Effect of Sampling Date and Production Zone on the Predictive Capacity of Bitter Pit through Magnesium Infiltration in `Granny Smith' and `Braeburn' Apples

in HortScience
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  • 1 Escuela de Agronomia, Universidad de Talca, Casilla 747 - Talca, Chile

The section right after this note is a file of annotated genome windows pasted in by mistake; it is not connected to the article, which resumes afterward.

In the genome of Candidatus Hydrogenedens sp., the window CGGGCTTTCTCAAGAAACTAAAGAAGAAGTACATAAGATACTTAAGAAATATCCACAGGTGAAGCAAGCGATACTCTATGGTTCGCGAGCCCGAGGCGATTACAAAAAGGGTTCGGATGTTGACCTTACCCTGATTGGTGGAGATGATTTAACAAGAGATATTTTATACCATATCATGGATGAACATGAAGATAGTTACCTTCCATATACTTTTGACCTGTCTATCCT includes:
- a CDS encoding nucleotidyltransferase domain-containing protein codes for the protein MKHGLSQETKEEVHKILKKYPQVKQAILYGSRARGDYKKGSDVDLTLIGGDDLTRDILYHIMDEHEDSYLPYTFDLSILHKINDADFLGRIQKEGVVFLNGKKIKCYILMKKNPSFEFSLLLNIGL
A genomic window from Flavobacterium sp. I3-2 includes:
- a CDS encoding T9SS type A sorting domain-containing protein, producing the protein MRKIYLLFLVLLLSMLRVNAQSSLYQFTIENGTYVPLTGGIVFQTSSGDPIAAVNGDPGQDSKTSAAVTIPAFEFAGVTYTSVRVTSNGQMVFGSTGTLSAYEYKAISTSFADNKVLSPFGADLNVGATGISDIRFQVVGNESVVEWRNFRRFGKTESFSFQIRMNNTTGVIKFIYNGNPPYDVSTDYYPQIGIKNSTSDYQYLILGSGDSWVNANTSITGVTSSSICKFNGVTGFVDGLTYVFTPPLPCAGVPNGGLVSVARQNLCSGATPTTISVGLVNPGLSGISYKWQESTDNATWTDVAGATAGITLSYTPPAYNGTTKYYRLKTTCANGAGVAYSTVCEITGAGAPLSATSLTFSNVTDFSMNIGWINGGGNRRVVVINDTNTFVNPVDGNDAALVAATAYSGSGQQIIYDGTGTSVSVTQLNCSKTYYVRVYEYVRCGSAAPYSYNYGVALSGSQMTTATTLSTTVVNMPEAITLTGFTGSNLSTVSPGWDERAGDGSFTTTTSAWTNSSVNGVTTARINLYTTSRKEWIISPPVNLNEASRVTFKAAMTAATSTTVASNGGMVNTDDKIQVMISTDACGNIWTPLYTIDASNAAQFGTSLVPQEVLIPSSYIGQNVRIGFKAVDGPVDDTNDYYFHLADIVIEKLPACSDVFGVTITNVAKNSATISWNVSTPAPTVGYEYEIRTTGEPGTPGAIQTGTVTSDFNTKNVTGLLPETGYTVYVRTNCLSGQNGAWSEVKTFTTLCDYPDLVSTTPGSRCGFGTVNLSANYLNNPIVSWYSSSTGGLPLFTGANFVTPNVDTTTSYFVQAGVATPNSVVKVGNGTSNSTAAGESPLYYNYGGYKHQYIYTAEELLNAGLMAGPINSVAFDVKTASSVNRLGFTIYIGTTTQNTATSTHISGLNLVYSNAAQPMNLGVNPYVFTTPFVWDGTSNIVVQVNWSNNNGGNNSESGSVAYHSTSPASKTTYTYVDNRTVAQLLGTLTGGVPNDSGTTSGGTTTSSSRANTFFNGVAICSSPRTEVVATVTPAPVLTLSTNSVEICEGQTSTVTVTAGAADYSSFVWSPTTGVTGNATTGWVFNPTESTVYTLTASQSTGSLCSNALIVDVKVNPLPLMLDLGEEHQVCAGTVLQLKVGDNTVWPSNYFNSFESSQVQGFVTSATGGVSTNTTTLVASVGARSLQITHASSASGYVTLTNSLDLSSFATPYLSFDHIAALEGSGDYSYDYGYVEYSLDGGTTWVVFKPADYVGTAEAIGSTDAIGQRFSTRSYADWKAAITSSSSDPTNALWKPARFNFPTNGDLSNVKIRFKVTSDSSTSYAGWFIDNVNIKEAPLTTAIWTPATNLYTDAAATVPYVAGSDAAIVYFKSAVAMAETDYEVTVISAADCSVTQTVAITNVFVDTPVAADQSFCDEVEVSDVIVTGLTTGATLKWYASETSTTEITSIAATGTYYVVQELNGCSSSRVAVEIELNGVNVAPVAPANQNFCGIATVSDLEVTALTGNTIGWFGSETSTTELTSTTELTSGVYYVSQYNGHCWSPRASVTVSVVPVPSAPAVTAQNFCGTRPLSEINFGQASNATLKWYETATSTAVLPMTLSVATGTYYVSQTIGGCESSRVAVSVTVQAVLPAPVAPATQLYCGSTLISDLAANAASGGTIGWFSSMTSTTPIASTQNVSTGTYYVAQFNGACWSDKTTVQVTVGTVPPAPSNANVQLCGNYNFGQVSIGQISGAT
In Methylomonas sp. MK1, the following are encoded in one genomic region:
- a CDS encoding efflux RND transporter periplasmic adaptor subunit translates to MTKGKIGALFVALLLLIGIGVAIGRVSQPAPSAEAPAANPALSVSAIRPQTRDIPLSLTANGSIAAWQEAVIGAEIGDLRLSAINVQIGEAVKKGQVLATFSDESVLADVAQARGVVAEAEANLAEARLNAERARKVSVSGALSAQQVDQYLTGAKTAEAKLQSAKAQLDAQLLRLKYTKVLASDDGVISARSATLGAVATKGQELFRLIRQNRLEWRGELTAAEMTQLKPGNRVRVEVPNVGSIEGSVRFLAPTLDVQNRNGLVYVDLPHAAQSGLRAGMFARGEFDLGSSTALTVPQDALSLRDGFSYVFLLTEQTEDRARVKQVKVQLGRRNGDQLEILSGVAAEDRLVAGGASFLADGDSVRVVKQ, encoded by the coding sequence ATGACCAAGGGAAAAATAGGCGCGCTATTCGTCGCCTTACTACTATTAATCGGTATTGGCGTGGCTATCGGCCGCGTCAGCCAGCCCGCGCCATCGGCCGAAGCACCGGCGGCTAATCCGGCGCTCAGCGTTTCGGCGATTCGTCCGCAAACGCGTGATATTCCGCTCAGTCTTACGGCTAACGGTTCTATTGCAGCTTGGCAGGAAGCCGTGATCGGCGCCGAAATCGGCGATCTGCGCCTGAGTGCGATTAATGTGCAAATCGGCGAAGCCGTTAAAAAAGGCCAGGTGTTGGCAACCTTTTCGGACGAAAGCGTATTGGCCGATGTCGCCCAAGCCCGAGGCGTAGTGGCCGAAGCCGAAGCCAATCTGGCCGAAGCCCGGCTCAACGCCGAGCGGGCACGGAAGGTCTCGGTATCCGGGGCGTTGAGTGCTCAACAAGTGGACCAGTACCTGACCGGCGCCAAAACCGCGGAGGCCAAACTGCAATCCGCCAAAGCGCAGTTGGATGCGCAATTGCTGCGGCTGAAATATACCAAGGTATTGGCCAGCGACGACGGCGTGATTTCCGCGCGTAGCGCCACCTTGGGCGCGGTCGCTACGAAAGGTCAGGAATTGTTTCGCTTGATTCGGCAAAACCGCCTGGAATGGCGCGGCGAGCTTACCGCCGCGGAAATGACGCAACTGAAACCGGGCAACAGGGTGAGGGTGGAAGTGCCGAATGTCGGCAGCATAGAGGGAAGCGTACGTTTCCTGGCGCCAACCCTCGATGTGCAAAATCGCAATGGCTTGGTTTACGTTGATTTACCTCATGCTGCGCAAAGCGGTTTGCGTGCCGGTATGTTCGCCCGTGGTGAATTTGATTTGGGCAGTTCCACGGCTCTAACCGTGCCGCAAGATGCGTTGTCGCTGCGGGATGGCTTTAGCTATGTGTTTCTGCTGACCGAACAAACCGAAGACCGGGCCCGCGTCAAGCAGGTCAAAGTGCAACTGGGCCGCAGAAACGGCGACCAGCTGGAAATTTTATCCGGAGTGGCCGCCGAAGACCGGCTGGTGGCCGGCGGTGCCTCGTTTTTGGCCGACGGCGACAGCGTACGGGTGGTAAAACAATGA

Bitter pit is the most important physiological disorders for apples in Chile. During the 1995–96 season, the predictive capacity of bitter pit through magnesium infiltration of the fruit in commercial orchards of three locations in South Central Chile: San Fernando (SF), Curico (CU), and San Javier (SJ) was established. Three orchards were chosen in each location and for each cultivar; fruit were collected 60, 40, and 20 days before commercial harvest. Fruit were infiltrated for 2 min with magnesium chloride at 0.05 M using vacuum levels of 500 or 100 mm Hg for `Granny Smith' and `Braeburn', respectively. The predictive capacity (correlation between predicted and effective bitter pit—after 90 days at 2°C + 10 days at 18°C) increased closer to harvest; with regards to location: SF > CU > SJ. Bitter pit-like symptoms, caused by Mg infiltration stabilized 16 days after infiltration. Bitter pit incidence was better predicted than severity. Bitter pit was better predicted for `Granny Smith' than for `Braeburn'.

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